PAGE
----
Current Issue
This Month's Print Issue

Follow Fast Company

We’ll come to you.

Zuckerberg's Immigration Reform Group Off To Shaky Start

The Facebook founder's cause had a bit of a messaging stumble.

Zuckerberg's Immigration Reform Group Off To Shaky Start

Mark Zuckerberg's immigration reform group is off to a bit of an awkward start.

According to a report by Politico's Reid Epstein, the leader of Zuckerberg's reform group (and his former Harvard roommate) Joe Green, has already apologized for some hiccups he made in distributing Human Capital's launch plan. Green wrote in the prospectus that technology gurus, Bill Gates and Mark Andreessen were to be founding members of "Human Capital," bringing their tech savvy, large scale influence and wealth.

However, Epstein reports, Gates and Andreessen are not part of Human Capital. Not yet, anyway.

"Several prominent leaders in the tech community, operating solely as individuals, continue to work on forming an issues advocacy organization that would seek to promote issues such as comprehensive immigration reform and education reform," Green said in a statement to Politico today. "However, some of the information contained in this email is outdated and not representative of the kind of work this organization will perform.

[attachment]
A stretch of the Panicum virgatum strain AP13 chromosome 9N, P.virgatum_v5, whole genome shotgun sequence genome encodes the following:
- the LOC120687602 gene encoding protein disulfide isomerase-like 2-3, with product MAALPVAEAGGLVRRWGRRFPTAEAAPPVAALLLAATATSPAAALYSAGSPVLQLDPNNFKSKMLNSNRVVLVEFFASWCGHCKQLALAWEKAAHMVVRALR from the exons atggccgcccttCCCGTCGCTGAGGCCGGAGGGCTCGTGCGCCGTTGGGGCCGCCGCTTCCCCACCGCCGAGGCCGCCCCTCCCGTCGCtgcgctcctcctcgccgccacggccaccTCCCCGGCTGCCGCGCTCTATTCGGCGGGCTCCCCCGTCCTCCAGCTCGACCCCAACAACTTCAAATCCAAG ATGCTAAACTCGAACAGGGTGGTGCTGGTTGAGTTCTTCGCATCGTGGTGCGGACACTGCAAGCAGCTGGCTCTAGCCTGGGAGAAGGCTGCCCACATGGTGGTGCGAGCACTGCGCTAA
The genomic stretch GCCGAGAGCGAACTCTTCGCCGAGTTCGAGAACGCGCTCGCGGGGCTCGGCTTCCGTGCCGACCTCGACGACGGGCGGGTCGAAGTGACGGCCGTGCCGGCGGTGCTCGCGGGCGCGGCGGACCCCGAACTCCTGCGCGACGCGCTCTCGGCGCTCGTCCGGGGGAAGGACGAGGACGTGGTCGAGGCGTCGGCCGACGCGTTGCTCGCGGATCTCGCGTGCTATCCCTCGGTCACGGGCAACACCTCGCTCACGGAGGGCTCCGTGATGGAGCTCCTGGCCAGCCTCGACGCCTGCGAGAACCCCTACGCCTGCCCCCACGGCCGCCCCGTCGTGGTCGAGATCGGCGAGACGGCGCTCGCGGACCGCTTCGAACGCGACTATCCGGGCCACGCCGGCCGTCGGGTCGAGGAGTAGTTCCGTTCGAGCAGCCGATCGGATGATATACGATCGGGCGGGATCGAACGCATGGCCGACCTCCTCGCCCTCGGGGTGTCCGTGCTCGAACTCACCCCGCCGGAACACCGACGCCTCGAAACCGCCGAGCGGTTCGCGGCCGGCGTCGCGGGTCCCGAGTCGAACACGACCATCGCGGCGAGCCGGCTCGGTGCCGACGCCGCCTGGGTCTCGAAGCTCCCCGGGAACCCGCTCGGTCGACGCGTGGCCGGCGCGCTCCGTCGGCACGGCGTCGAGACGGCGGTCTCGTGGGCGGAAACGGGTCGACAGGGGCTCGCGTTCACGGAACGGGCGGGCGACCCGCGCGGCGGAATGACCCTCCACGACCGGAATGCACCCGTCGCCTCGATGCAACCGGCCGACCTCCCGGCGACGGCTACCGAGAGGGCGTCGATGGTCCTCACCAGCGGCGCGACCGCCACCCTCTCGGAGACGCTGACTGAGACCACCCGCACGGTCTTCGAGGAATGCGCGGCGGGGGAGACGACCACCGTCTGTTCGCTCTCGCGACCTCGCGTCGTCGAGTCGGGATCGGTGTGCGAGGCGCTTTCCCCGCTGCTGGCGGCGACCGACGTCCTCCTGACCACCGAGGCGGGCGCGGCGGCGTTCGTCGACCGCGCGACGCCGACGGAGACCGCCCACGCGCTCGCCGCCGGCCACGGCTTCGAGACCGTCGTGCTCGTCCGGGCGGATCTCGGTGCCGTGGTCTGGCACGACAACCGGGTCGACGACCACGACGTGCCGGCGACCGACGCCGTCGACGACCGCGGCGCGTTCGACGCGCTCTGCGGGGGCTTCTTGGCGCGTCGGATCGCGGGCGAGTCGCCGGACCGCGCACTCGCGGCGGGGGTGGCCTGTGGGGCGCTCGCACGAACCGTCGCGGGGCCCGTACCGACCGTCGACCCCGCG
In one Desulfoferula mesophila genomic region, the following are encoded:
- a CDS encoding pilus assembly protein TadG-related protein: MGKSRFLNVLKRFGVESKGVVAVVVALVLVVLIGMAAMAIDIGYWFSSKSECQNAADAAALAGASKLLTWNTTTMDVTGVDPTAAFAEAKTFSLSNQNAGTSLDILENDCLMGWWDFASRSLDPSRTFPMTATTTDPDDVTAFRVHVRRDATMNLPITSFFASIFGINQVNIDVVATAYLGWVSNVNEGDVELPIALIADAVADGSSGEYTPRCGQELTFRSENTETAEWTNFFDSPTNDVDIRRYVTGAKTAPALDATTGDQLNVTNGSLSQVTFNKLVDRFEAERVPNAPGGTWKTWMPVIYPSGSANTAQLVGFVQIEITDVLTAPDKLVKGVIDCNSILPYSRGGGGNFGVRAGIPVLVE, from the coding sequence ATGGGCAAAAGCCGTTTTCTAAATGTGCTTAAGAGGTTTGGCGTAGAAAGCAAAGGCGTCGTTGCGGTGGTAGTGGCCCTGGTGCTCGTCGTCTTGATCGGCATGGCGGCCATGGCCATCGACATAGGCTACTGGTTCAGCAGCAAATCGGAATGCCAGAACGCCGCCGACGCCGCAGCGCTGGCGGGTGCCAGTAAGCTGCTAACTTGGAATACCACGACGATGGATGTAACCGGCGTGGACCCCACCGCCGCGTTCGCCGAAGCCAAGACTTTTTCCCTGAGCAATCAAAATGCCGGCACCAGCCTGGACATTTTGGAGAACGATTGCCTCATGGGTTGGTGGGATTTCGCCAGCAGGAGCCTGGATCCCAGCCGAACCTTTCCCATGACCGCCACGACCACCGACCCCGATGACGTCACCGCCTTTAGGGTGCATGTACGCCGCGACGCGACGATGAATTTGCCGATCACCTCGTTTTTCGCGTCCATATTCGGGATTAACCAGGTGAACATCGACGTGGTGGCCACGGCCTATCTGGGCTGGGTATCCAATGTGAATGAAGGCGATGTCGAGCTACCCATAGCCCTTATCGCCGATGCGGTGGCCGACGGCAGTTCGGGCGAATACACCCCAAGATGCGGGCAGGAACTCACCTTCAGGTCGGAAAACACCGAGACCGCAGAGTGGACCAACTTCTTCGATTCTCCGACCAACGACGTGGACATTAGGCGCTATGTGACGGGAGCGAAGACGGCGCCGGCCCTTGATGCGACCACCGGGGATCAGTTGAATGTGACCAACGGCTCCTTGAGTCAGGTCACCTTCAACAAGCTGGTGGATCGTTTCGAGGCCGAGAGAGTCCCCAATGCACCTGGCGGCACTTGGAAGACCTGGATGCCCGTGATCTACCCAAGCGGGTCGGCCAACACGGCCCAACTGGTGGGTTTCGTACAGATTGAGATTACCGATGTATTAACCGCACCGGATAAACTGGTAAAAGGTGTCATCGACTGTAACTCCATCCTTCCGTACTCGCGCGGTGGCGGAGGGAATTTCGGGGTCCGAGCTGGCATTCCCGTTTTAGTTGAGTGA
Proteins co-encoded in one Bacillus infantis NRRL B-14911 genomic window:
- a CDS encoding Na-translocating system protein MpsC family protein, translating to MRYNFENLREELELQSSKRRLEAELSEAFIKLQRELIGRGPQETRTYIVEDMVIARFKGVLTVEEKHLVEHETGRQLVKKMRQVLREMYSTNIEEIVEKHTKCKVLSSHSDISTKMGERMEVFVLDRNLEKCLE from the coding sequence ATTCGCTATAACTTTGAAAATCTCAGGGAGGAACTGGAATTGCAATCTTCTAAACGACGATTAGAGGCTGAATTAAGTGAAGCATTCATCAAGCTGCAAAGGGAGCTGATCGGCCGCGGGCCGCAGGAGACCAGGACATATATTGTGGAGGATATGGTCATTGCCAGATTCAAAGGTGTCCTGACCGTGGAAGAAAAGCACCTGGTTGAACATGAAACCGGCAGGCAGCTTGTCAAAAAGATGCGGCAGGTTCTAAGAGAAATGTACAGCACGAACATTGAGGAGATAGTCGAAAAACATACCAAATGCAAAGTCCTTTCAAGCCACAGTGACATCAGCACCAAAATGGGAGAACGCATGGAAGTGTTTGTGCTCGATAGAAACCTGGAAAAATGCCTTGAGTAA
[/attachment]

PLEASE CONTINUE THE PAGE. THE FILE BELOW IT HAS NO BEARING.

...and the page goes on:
The prospectus is, however, another look into the tangled world of Zuckerberg's political activism that has left many observers trying to figure out where he stands in the political spectrum. Earlier this week, in an interview with Wired, he semi-dodged a question about his support of New Jersey Governor Chris Christie.

In response to a reporter's observation that he "got a lot of crap" for holding a Christie fundraiser, he explained: "No more crap than usual. We build a service that a billion people use. It’s an important part of a lot of people’s lives. We take that really seriously, and it’s a lot of weight. The people who want to work here are the ones who relish the impact and enjoy having the responsibility of holding up that weight—the positive and the negative. Sometimes we are going to do stuff that’s controversial, and we’re going to make mistakes. We have to be willing to take risks."

In the article he also explained his support of education, saying that it seemed only a natural fit with his wife's work as a teacher after graduating from Harvard.

[Image: Flickr user pshab]